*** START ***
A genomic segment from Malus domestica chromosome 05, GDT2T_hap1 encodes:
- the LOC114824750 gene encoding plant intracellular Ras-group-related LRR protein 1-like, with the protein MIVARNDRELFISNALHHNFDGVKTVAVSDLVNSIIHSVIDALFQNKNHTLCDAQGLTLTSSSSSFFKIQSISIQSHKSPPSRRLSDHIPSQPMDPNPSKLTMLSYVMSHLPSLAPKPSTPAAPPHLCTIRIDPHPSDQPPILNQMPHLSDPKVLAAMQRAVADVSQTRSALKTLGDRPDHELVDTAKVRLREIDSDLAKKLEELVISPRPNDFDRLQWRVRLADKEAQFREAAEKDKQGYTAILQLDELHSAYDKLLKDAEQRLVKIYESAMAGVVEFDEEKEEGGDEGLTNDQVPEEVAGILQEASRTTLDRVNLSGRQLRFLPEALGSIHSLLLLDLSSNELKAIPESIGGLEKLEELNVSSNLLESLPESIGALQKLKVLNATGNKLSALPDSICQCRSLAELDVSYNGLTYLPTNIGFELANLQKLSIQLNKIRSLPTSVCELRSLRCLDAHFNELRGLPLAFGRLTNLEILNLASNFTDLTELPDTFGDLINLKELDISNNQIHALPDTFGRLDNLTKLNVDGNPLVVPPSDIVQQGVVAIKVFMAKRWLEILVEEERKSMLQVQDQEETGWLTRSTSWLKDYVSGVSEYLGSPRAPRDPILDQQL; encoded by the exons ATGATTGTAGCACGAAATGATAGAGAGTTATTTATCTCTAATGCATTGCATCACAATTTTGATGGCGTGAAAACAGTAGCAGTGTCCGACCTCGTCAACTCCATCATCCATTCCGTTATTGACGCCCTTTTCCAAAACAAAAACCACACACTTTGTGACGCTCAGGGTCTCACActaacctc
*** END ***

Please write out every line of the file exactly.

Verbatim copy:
A genomic segment from Malus domestica chromosome 05, GDT2T_hap1 encodes:
- the LOC114824750 gene encoding plant intracellular Ras-group-related LRR protein 1-like, with the protein MIVARNDRELFISNALHHNFDGVKTVAVSDLVNSIIHSVIDALFQNKNHTLCDAQGLTLTSSSSSFFKIQSISIQSHKSPPSRRLSDHIPSQPMDPNPSKLTMLSYVMSHLPSLAPKPSTPAAPPHLCTIRIDPHPSDQPPILNQMPHLSDPKVLAAMQRAVADVSQTRSALKTLGDRPDHELVDTAKVRLREIDSDLAKKLEELVISPRPNDFDRLQWRVRLADKEAQFREAAEKDKQGYTAILQLDELHSAYDKLLKDAEQRLVKIYESAMAGVVEFDEEKEEGGDEGLTNDQVPEEVAGILQEASRTTLDRVNLSGRQLRFLPEALGSIHSLLLLDLSSNELKAIPESIGGLEKLEELNVSSNLLESLPESIGALQKLKVLNATGNKLSALPDSICQCRSLAELDVSYNGLTYLPTNIGFELANLQKLSIQLNKIRSLPTSVCELRSLRCLDAHFNELRGLPLAFGRLTNLEILNLASNFTDLTELPDTFGDLINLKELDISNNQIHALPDTFGRLDNLTKLNVDGNPLVVPPSDIVQQGVVAIKVFMAKRWLEILVEEERKSMLQVQDQEETGWLTRSTSWLKDYVSGVSEYLGSPRAPRDPILDQQL; encoded by the exons ATGATTGTAGCACGAAATGATAGAGAGTTATTTATCTCTAATGCATTGCATCACAATTTTGATGGCGTGAAAACAGTAGCAGTGTCCGACCTCGTCAACTCCATCATCCATTCCGTTATTGACGCCCTTTTCCAAAACAAAAACCACACACTTTGTGACGCTCAGGGTCTCACActaacctc